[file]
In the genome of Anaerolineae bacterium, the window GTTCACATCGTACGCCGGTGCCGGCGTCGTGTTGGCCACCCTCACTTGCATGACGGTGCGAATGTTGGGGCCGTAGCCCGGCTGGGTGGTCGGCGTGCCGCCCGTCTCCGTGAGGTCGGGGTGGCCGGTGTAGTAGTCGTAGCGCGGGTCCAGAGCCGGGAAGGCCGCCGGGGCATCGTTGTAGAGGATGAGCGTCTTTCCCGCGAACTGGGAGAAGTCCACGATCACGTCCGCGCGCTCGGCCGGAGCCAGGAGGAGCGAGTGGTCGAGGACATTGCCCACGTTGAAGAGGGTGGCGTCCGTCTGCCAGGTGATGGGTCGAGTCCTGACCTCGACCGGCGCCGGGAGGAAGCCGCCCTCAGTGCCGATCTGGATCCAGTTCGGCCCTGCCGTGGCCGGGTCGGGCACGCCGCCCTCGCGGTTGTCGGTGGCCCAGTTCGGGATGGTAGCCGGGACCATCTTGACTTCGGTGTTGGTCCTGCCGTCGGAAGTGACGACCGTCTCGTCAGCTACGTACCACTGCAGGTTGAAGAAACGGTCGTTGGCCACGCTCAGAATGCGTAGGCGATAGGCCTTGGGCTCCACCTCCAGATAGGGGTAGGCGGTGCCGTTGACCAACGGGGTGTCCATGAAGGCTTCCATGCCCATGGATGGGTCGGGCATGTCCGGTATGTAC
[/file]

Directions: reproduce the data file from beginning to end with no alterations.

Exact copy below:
In the genome of Anaerolineae bacterium, the window GTTCACATCGTACGCCGGTGCCGGCGTCGTGTTGGCCACCCTCACTTGCATGACGGTGCGAATGTTGGGGCCGTAGCCCGGCTGGGTGGTCGGCGTGCCGCCCGTCTCCGTGAGGTCGGGGTGGCCGGTGTAGTAGTCGTAGCGCGGGTCCAGAGCCGGGAAGGCCGCCGGGGCATCGTTGTAGAGGATGAGCGTCTTTCCCGCGAACTGGGAGAAGTCCACGATCACGTCCGCGCGCTCGGCCGGAGCCAGGAGGAGCGAGTGGTCGAGGACATTGCCCACGTTGAAGAGGGTGGCGTCCGTCTGCCAGGTGATGGGTCGAGTCCTGACCTCGACCGGCGCCGGGAGGAAGCCGCCCTCAGTGCCGATCTGGATCCAGTTCGGCCCTGCCGTGGCCGGGTCGGGCACGCCGCCCTCGCGGTTGTCGGTGGCCCAGTTCGGGATGGTAGCCGGGACCATCTTGACTTCGGTGTTGGTCCTGCCGTCGGAAGTGACGACCGTCTCGTCAGCTACGTACCACTGCAGGTTGAAGAAACGGTCGTTGGCCACGCTCAGAATGCGTAGGCGATAGGCCTTGGGCTCCACCTCCAGATAGGGGTAGGCGGTGCCGTTGACCAACGGGGTGTCCATGAAGGCTTCCATGCCCATGGATGGGTCGGGCATGTCCGGTATGTAC